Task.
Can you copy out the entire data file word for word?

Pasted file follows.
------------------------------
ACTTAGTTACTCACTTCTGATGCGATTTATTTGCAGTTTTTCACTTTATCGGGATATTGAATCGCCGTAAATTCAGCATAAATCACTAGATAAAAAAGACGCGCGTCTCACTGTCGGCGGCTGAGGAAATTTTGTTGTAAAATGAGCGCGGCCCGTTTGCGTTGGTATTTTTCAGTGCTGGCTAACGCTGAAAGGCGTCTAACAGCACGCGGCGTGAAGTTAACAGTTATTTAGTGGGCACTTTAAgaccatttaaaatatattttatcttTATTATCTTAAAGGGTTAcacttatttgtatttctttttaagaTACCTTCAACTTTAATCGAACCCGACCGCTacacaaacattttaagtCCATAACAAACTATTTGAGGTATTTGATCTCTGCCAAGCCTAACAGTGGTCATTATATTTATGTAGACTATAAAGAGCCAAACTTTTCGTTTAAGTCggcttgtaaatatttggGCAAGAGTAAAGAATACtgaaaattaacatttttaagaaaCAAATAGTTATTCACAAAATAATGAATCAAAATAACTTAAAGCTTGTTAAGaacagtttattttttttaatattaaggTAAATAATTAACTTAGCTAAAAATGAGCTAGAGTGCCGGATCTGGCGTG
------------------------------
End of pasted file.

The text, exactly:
ACTTAGTTACTCACTTCTGATGCGATTTATTTGCAGTTTTTCACTTTATCGGGATATTGAATCGCCGTAAATTCAGCATAAATCACTAGATAAAAAAGACGCGCGTCTCACTGTCGGCGGCTGAGGAAATTTTGTTGTAAAATGAGCGCGGCCCGTTTGCGTTGGTATTTTTCAGTGCTGGCTAACGCTGAAAGGCGTCTAACAGCACGCGGCGTGAAGTTAACAGTTATTTAGTGGGCACTTTAAgaccatttaaaatatattttatcttTATTATCTTAAAGGGTTAcacttatttgtatttctttttaagaTACCTTCAACTTTAATCGAACCCGACCGCTacacaaacattttaagtCCATAACAAACTATTTGAGGTATTTGATCTCTGCCAAGCCTAACAGTGGTCATTATATTTATGTAGACTATAAAGAGCCAAACTTTTCGTTTAAGTCggcttgtaaatatttggGCAAGAGTAAAGAATACtgaaaattaacatttttaagaaaCAAATAGTTATTCACAAAATAATGAATCAAAATAACTTAAAGCTTGTTAAGaacagtttattttttttaatattaaggTAAATAATTAACTTAGCTAAAAATGAGCTAGAGTGCCGGATCTGGCGTG